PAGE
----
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Sermon on the Koodosh Eetho Sunday (Sanctification of the Church): Mark 8:27-33

who do you say that I am

Glory be to the Father, Son and Holy Spirit!

Happy New Year! Am I nuts! Greeting Happy New Year on the first Sunday of November, then really I must be crazy. But some of you may know why we wished happy New Year today. Because today is the first Sunday of the Church Calendar year; we call this Sunday Koodosh Eetho, which means sanctification of the church. We are also commemorating the perunnal of St. Gregorios of Parumala.

Unfortunately we do not realize the purpose and meaning of many of the arrangements, many of the important days, rituals, feasts that are important for us. And that’s the unfortunate part; we do not know when we are celebrating the all saints day / all apostles day. But we do know when and how to celebrate Halloween; that’s again “the all saints day”. We make deliberate efforts to celebrate Halloween, we throw parties, we dress up, we invite friends and family- because it’s fun; but is it appropriate to commemorate the feast days of the Church. Of course yes! What I’m trying to say; it has nothing to do with Halloween celebration, please; but I’m trying to present how this Sunday is important to us; and how the Sundays are arranged in the Church Calendar.

How many Sunday’s are there in a year? 52/53 Sundays depending on the day a year starts. As I said the Church Calendar starts on the Sunday that falls between October 30th and November 5th, which is called Koodosh Eetho. The Sundays are arranged beginning from Koodosh Eetho to the 7/8th Sunday after Sleebo. Again, we need to know that the entire church calendar is divided into 6 / 7 cycles; just like the seasons in a year..

  • I. Sanctification of the Church* to Christmas (Yeldho)
    II. Yeldho to Epiphany (Dan’ho)
    III. Dan’ho to the Beginning Sunday of Great Lent (Kothine)
    IV. Kothine to Easter Sunday (Kymtha)
    V. Kymtha to Pentecost
    VI. Pentecost to the Transfiguration
    VII. Sleebo to Sanctification of Church (Koodosh Eetho)
    Knowing this arrangement will help us to better appreciate and understand the logical connection between different feasts, days of the church, gospel readings and what the gospel messages are intended to be. Moreover, there are general themes for each cycle; for example, theme for the first Cycle is confession, affirmation and purification, which helps us to prepare to welcome the Savior on the Christmas day.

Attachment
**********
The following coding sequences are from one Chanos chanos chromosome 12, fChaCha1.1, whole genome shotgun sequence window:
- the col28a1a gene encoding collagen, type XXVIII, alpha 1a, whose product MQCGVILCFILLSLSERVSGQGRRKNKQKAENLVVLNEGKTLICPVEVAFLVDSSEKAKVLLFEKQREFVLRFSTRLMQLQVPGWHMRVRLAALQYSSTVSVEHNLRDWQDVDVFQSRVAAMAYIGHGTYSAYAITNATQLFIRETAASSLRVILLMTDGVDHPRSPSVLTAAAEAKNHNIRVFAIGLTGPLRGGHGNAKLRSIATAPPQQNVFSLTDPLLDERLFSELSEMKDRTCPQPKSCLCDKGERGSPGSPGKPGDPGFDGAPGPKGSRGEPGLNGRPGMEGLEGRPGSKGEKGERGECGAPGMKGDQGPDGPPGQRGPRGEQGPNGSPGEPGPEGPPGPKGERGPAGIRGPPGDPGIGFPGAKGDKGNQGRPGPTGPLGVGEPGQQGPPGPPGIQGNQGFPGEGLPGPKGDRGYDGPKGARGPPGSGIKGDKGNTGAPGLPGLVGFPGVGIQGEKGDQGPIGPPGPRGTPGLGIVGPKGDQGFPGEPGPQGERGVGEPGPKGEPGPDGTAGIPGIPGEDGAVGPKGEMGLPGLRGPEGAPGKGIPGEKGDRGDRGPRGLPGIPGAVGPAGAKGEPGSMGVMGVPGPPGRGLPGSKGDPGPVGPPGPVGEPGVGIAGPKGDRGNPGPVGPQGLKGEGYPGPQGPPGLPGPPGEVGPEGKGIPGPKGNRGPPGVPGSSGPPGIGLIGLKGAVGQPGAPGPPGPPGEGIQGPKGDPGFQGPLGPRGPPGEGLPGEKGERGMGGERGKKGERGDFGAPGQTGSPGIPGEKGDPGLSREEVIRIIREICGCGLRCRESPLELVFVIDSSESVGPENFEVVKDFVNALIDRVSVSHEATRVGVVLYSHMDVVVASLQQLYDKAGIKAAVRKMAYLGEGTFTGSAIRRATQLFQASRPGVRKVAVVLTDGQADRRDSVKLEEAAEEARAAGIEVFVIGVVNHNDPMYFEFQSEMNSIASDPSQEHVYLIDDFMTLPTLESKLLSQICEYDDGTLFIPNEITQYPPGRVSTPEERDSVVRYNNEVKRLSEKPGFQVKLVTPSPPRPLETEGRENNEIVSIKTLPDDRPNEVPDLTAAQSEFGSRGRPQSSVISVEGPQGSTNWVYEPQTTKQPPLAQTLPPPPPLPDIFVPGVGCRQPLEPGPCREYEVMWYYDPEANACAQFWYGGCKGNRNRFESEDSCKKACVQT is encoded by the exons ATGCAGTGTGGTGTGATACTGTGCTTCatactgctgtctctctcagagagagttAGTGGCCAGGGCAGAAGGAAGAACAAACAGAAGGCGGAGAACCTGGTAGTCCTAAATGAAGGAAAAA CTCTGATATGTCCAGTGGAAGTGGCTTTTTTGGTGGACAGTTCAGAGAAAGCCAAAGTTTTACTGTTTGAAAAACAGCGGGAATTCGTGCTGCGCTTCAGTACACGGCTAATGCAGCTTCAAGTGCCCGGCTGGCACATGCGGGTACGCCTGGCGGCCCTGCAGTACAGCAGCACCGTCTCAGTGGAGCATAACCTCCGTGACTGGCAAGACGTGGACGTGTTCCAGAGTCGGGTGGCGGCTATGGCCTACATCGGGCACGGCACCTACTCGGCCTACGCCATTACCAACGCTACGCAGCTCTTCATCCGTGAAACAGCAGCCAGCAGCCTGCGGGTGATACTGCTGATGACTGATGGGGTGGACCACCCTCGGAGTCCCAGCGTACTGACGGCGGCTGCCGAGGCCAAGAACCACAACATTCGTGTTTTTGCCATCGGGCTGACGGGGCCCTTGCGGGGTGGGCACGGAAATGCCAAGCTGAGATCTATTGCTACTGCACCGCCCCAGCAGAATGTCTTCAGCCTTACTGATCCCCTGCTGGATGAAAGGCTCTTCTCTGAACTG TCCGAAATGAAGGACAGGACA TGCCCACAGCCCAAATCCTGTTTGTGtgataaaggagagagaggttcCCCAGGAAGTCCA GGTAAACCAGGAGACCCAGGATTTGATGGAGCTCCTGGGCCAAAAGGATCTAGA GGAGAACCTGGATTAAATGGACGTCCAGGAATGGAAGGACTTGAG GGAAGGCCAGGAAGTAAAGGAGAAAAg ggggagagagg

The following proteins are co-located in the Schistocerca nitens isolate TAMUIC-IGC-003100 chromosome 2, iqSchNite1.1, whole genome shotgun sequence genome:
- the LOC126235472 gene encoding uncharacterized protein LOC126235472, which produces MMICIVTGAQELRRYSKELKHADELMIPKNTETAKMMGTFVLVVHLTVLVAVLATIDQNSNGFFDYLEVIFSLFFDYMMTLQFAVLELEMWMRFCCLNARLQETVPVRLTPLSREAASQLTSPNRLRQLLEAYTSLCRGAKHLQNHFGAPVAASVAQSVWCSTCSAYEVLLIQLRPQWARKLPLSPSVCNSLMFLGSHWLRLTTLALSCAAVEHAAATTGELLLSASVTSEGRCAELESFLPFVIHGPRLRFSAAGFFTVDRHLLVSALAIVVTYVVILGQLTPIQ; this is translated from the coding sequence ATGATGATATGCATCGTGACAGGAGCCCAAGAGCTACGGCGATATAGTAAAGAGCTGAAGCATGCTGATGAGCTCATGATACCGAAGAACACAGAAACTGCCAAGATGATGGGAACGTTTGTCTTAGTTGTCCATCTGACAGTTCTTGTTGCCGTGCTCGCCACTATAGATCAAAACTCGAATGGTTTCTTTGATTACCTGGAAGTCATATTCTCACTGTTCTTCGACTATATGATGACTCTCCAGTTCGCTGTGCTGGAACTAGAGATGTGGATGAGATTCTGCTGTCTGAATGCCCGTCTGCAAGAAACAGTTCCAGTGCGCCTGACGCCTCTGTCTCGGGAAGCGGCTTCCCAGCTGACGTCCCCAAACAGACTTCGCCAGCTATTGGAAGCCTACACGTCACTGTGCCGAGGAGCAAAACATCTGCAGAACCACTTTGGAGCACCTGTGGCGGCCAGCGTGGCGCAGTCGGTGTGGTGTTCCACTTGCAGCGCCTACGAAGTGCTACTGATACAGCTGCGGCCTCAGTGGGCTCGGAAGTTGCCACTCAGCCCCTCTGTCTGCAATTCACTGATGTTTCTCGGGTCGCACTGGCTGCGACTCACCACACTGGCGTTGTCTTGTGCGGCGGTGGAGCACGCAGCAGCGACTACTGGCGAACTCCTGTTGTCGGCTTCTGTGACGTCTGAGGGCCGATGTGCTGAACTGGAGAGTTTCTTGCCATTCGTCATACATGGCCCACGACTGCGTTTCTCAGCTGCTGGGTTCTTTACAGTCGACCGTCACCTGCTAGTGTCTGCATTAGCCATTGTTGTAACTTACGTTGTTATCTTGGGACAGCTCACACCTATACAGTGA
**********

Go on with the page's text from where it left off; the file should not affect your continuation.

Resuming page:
(IMP******A Note on the correction: Earlier we published the cycles as SIX instead of SEVEN. Over the years, liturgical calendars were published in two forms- the tables of Easter and related movable feasts; and a calendar of saints. The two have separate origins. The former were a matter of controversy in the ancient church. Eventually, a single one of 532 years (taqlab in Syriac sources) was adopted as the norm. They again differed in the way in which the date of are fixed.
    There are different categorizations of the periods in the Church. Many books published refer to six periods; some refer to generally two periods; most of the other books have no mention on the periods/ cycles. The book ‘Sermons based on readings of the Lectionary’ by H.G Mor Chrysostamus Mosa Salama (1958; Re-published by Mor Adai Study Center) presents seven cycles instead of six. We are updating the periods to seven as this is an accepted categorization of the Church Lectionary.)******

I’m not sure whether we teach this in the Sunday school. But the bottom line is, this needs to be on your fingertips. Otherwise, you won’t be able to appreciate or understand the logical connection between different feasts/ days of the church, gospel readings and what the gospel messages are intended to be.

Coming back to the Gospel reading for today, from ST Mark 8: 27-33. The first part depicts St. Peter’s declaration; and on the way to a village Jesus “asked his disciples, “Who do people say that I am?”  

If he asks the same question today in 2013, there will be millions of different responses. I was going through a blog that describes what people say about Jesus today.

  • “There’s the Republican Jesus—who is against tax increases; who argues for the family values, pro-life and at the same time owning firearms, against gun controls, against food stamps and so on.
  • “There’s Democrat Jesus—who is against Wall Street and Wal-Mart, demonstrating for minimum wages, lenient on pro-choice and so on.
  • “There’s Therapist Jesus—who helps us cope with life’s problems
  • “There’s Starbucks Jesus—who drinks fair trade coffee, loves spiritual conversations, drives a hybrid, and goes to film festivals.
  • “There’s Open-minded Jesus—who loves everyone
  • “There’s Touchdown Jesus—who helps athletes run faster and jump higher than non-Christians and determines the outcomes of Super Bowls.
  • “Martyr Jesus—a good man who died a cruel death so we can feel sorry for him.
  • “There’s Gentle Jesus –”There’s Spirituality Jesus–”There’s Revolutionary Jesus—”There’s Guru Jesus—”There’s Boyfriend Jesus—”There’s Good Example Jesus—who shows you how to help people, change the planet, and become a better you.

2000 years back Jesus asks this question to his disciples. “Who do people say I am?” They gave him ‘others’ opinion; some think you are John the Baptist; and others, Elijah; and still others, one of the prophets and so on!

Jesus further asks this question seeking some personalized answers from his disciples as a group; I mean he was seeking for the understanding and affirmation of Apostles as a faith community; “Who do you say I am?” He was not happy with “they say…Someone says…kind of responses; rather seeking their affirmations; looking for a “we say, we believe- kind of affirmations.